Since the COVID-19 coronavirus aid package the CARES Act was finalized by Congress late last month, small-fleet owner Carole Salyer says her phone has been ringing off the hook with offers for loans and cash.
“They’re scammers,” she said. “I bet I get 10 calls a day.”
She and her husband Don run the six-truck Donald Salyer Trucking, operated in partnership with J. Burtt Trucking. Carole said last week she applied for the forgivable loan options offered by the CARES Act’s Paycheck Protection Plan, which directs banks to provide funds to small businesses to use for payroll and rent. Those loans will then be forgiven and funded by the Small Business Administration, should companies maintain their number of full-time employees through June 30.
Carole applied for the loan through a legitimate lender, not through one of the many unsolicited calls.
Though she’s savvy enough to ward off fraudulent offers, she knows others might not be, or at least might be blinded by the coronavirus chaos. “People are desperate,” she said. “Some of these people I know are going to jump” at those calls, she said. “And they’re going to get scammed.”
Fraudsters and hackers are using the fear, uncertainty and confusion surrounding COVID-19 — and the corresponding economic fallout and aid programs from Washington — to exploit vulnerable small businesses, including owner-operators and small fleets. These grifters gain access to victims’ bank accounts or open new lines of credit in their name. In that case, they’d take the money and run, leaving the victims to pick up the pieces.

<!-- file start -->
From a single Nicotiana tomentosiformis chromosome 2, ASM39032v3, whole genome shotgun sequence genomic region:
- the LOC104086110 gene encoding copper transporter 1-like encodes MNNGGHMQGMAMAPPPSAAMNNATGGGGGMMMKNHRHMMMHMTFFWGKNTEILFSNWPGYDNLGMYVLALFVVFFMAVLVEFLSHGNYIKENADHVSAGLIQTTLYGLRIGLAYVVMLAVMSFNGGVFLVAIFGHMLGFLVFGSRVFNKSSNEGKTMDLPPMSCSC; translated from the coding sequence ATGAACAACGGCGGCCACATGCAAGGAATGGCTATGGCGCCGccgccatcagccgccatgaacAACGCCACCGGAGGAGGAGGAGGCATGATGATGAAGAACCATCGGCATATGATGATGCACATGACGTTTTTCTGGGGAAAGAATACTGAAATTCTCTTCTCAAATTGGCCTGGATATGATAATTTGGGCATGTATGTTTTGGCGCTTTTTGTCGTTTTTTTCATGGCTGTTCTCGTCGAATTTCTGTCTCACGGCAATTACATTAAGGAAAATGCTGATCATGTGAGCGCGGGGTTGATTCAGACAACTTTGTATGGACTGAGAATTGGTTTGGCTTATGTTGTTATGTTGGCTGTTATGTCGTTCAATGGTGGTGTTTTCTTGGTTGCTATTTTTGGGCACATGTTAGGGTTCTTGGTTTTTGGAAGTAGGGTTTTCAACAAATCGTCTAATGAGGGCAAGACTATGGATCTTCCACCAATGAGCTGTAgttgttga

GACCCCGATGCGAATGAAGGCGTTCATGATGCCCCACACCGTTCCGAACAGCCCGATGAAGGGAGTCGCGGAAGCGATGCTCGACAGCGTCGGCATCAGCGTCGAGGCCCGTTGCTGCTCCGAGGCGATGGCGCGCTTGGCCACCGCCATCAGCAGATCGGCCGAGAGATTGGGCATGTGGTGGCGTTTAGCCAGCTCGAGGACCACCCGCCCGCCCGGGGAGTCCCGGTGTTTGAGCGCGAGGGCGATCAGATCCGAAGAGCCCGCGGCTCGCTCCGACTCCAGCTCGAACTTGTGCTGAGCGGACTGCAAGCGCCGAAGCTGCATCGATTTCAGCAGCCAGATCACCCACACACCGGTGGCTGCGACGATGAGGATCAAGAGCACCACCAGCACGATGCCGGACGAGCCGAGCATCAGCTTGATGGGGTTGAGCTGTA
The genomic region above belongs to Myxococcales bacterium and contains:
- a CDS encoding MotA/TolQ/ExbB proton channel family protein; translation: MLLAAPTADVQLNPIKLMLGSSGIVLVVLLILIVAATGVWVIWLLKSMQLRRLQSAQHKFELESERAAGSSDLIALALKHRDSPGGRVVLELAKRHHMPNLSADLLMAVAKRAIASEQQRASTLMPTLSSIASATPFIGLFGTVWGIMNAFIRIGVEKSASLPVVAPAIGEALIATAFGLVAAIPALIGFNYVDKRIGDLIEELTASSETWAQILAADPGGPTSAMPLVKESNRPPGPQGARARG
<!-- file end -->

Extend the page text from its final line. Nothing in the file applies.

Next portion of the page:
“The volume is cranked to the maximum level right now,” said Sam Kassoumeh, co-founder and COO of SecurityScorecard, which helps companies find and fix their security vulnerabilities. “Hackers are going into overdrive to try to use this window to exploit businesses.”
In addition to phone calls, in which scammers impersonate a lender or service provider hoping to “verify” personal information, they’re also using email, text messages and social media to attempt to swindle small business owners, says Kassoumeh.
“By and large, 99.999% of these campaigns are fake,” he says. Fraudsters seek to obtain bank account numbers, Social Security numbers and other personal information they can use to steal identity or gain access to bank accounts.
To avoid falling victim, don’t click links in emails and texts from sources you don’t recognize. Don’t provide personal information, such as bank account and Social Security numbers, on any suspect phone calls.
Read more on how hackers operate at Overdrive‘s Cybersecurity 101 series in the links below.